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Problem: Maintaining air quality is essential to meeting criteria for cleanroom standards, and air quality cannot be measured without also measuring the air flow within the cleanroom environment. Specialized tools are required to gather the readings that represent the air flow through the ventilation systems, as well as a solid understanding of those systems.

Solution: There are several types of ventilation system setups commonly used in cleanrooms — each of which are put in place to remove contaminants from the environment and help meet and maintain cleanroom standards. It is necessary to check the air flow of those ventilation systems periodically, as many factors can affect the movement of air over time, such as buildups in the ducts, leaks, aging and worn fans and pumps, etc. Here we identify the most common types of ventilation systems used in cleanrooms and the most appropriate instrumentation to monitor the airflow throughout those systems.

Laminar flow systems employ unidirectional air flow, wherein the air moves either laterally or top-to-bottom. In this system, it is necessary to check air flow at the supply vents and throughout the room itself. At the vents or fan filters, the volumetric flow is determined by multiplying the average or center air velocity (V) by the area of the vent or fan filter (A), or Q = V x A. To determine the total volumetric flow of the cleanroom, the value (Q) of each vent or fan filter is taken and averaged. That value is then compared against the specifications dictated by the appropriate cleanroom standard and it can then be determined if the cleanroom in question is within the acceptable tolerance. Kanomax anemometers automatically calculate the total volumetric flow as each new reading is taken from the vents and/or fan filters, saving time and minimizing room for error by decreasing steps and the need to manually record values between readings.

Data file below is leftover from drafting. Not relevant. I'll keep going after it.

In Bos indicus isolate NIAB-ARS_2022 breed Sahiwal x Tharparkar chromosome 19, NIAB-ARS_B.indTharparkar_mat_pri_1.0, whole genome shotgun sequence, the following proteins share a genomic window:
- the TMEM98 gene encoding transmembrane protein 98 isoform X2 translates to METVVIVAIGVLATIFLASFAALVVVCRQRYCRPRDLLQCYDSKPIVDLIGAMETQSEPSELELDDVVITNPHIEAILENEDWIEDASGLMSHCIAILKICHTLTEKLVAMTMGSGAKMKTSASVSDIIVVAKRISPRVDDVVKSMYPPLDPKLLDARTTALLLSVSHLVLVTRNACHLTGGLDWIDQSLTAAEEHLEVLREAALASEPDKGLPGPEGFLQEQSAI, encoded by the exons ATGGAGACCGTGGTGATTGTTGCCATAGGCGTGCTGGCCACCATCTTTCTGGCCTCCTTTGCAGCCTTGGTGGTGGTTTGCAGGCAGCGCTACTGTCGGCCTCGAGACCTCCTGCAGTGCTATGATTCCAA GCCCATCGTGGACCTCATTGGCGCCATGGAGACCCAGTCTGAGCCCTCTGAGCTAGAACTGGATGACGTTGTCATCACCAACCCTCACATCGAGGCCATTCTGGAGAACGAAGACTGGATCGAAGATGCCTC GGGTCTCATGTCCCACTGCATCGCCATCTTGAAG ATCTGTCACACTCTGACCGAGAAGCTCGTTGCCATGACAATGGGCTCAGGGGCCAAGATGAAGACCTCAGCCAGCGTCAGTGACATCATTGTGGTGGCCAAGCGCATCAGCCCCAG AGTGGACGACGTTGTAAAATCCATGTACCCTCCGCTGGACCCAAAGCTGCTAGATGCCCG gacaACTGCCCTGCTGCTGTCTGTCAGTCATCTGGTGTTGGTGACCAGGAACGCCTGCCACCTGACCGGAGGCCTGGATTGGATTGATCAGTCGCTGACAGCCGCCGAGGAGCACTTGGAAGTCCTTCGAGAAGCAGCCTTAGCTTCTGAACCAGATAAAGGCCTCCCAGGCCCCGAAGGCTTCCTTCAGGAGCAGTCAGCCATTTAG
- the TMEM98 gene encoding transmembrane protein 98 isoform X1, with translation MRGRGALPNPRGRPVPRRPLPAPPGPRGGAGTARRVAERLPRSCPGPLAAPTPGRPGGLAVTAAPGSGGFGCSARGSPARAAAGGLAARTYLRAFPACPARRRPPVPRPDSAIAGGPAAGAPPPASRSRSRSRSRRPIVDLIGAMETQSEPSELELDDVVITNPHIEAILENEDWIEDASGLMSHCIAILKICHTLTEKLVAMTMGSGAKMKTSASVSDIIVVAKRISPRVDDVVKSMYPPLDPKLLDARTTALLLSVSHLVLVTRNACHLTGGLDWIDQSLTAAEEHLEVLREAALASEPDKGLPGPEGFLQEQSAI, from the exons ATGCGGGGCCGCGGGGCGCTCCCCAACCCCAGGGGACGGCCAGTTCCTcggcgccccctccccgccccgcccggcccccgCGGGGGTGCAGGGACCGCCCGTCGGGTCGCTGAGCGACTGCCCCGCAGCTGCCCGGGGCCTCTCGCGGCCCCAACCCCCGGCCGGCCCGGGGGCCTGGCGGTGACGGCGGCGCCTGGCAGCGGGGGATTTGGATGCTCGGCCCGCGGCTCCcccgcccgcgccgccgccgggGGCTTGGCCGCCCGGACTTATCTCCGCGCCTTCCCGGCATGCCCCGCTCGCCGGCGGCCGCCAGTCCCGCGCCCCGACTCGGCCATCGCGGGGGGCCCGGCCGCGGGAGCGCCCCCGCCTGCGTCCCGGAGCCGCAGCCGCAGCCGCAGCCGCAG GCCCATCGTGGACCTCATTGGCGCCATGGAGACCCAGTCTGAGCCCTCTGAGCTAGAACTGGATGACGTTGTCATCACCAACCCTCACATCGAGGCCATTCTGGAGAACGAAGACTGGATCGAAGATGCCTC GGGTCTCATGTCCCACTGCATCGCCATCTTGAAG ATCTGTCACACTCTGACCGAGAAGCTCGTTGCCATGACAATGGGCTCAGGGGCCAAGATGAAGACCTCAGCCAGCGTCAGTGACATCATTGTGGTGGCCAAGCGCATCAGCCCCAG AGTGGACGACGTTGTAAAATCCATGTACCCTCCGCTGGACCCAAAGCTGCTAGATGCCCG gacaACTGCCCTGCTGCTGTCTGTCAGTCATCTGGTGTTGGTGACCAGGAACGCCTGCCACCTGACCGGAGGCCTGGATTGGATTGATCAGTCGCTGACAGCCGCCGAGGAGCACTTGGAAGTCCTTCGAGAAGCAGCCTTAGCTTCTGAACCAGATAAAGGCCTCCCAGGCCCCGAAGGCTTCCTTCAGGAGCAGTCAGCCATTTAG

There are few different Kanomax instruments, in fact, that are useful in taking cleanroom air flow measurements. Either thermal (hot wire) or vane type anemometers are ideal for gathering readings from vents and fan filters, as the flow rate is typically quite low in cleanrooms (usually between 0.2 to 0.5 m/s) and they can attain accurate readings from minimal velocities. But Kanomax capture hoods, on the other hand, are critical for measuring air flow changes through diffusers and other large openings into the cleanroom as they can be set in place with the “slow-low” tripod stands and left to gather readings over a predetermined period. This will allow technicians to determine the consistency of the air flow and pinpoint when/if it becomes insufficient or otherwise impeded.

The second most common type of air flow ventilation system found in cleanrooms is the “non-laminar” or “turbulent airflow” system. It is designed to remove contaminants based on a certain number of air exchange rates per hour. To check this type of system, the air flow is measured at both the supply and return points and calculate the number of times the air was exchanged in each hour. Again, Kanomax anemometers and capture hoods greatly reduce the amount of manual calculations and noted readings that a technician will have be responsible for due to the intuitive software that pre-installed on the units.

For more information about this product, visit www.kanomax-usa.com.

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